TRAPPIST-1

K. Krzyzanska '18

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On February 23rd, news of the seven-planet TRAPPIST-1 system was first published in the magazine Nature. Although knowledge of the planets has existed for some years now, it was only then that news of the system was made readily available to the public.

The TRAPPIST-1 system, which was named after the Transiting Planets and Planetesimals Small Telescope in Chile, is centered about an “ultra-cool dwarf” (not the kind that takes you on adventures to find dragon gold). These types of stars are so relatively “cool” that planets can orbit them in close proximity and still have liquid water on their surfaces. For example, the planets in the TRAPPIST-1 system are almost hilariously closer to their star than even  Mercury is to our Sun (see below picture).

 

This system has seven exoplanets simply called 1b, 1c, 1d, 1e, 1f, 1g, and 1h. Each of the planets is comparable in size and mass to Earth and are apparently rocky, though their exact compositions or even whether they have water remains relatively unknown. Later missions plan to investigate these details further.

The exoplanets were discovered on account of the fact that they each transit in front of their star; that is, when they orbit, they get in our way when we try to look at their star, so we can kind of see their shadow as they pass. As their star emits infrared light the brightest, an infrared telescope called Spitzer was responsible for tracking many of these planets. Later, NASA’s Hubble telescope joined in observing four of the planets, including three planets in the habitable zone of the system.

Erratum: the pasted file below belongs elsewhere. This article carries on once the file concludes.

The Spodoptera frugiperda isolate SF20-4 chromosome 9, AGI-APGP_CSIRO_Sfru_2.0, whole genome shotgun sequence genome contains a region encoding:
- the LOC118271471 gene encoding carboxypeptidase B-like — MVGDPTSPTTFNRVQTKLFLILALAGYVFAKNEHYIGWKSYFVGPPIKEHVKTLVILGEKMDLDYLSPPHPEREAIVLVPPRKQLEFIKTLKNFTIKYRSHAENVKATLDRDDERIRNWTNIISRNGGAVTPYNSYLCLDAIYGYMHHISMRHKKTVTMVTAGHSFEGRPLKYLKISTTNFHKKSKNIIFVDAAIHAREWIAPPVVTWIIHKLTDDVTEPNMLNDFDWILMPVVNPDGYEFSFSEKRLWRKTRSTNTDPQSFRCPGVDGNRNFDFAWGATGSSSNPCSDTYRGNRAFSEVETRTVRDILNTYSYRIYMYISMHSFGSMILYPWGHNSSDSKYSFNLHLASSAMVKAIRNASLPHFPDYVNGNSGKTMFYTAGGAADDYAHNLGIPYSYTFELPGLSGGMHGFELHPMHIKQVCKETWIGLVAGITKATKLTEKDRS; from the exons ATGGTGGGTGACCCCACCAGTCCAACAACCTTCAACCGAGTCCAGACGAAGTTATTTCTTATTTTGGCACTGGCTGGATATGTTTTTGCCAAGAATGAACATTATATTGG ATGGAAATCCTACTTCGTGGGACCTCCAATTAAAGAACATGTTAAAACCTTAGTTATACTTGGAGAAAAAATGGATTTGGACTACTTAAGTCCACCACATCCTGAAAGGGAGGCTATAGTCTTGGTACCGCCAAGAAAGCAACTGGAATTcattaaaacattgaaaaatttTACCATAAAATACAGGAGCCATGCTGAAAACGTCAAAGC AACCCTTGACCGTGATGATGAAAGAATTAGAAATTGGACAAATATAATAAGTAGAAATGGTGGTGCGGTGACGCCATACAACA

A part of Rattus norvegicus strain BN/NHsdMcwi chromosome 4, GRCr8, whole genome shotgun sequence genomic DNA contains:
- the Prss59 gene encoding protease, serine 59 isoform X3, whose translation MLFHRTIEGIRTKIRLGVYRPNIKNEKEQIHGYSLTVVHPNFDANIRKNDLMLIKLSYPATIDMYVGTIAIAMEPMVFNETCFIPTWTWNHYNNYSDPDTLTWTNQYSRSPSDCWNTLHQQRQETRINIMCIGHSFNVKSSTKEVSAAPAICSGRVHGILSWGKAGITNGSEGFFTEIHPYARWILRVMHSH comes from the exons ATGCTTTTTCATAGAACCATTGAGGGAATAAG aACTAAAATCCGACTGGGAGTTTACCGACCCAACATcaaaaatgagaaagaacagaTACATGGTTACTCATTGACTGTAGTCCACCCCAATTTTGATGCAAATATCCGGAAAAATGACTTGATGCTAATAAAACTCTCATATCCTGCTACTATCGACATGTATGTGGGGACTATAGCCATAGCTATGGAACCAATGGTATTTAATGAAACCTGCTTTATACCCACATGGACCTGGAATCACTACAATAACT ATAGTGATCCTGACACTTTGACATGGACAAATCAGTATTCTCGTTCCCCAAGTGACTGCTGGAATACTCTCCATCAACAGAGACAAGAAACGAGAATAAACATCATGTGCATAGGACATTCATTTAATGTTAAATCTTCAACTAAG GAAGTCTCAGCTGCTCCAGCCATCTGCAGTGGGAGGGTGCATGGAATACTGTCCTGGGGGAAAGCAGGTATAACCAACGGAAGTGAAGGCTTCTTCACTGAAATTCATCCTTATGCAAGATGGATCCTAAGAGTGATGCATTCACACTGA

The habitable zone of the system is merely the section of the solar system where life is most likely to exist. For example, in our Solar System, Mercury is far too close to the Sun to support life, so it’s not in the habitable zone, and Jupiter, even if it wasn’t literally just a ball of gas, would be far too cold to support life. Earth, on the other hand, is in the friendly Goldilocks zone, where it is neither too hot nor too cold for life as we know it to exist. The most important part of this “habitable zone” is that liquid water can exist on the planet’s surface. Think about it. Every living thing requires water to survive, and most living things are mostly made of water. Our best chances of finding extraterrestrial life, even if it’s just microbes, or unicellular life, rest in finding planets that have water on them.

This is partly why the TRAPPIST-1 system is causing so much excitement. Besides the fact that this is an excellent opportunity to study how other Earth-like planets behave in the Universe in general, there is always a chance that extraterrestrial life, even the simple kind, might exist there.

Unfortunately, a large problem lies in the fact that the TRAPPIST-1 system is forty light years away. In the grand scheme of the Universe, that’s small potatoes, but it is still way too far for anything from Earth, with our current technology, to even reach it for thousands of years. (So we can’t exactly send probes to it they way we’ve done with Mars). Even the information we receive from light coming from the star is forty years out of date. But again, this really isn’t all that long; at least, it seems very unlikely that in the past forty years some galaxy-conquering empire emerged without our notice (not that we can’t hope). Either way, the TRAPPIST-1 system really is an exciting discovery, if for no other reason that finding Earth-like exoplanets is not really a common occurrence, so finding seven at once seems almost miraculous.

Still, if in the next forty years or so no galactic empire comes to Earth to demand to know why we were spying on them, I’ll be a little disappointed.

 

(Interested in exoplanets? I’d recommend getting an app by NASA called “NASA’s Eyes” (link). It’s basically Google Earth but for SPACE🚀!!!)

 

References:

https://www.nasa.gov/press-release/nasa-telescope-reveals-largest-batch-of-earth-size-habitable-zone-planets-around

http://www.trappist.one/#

 

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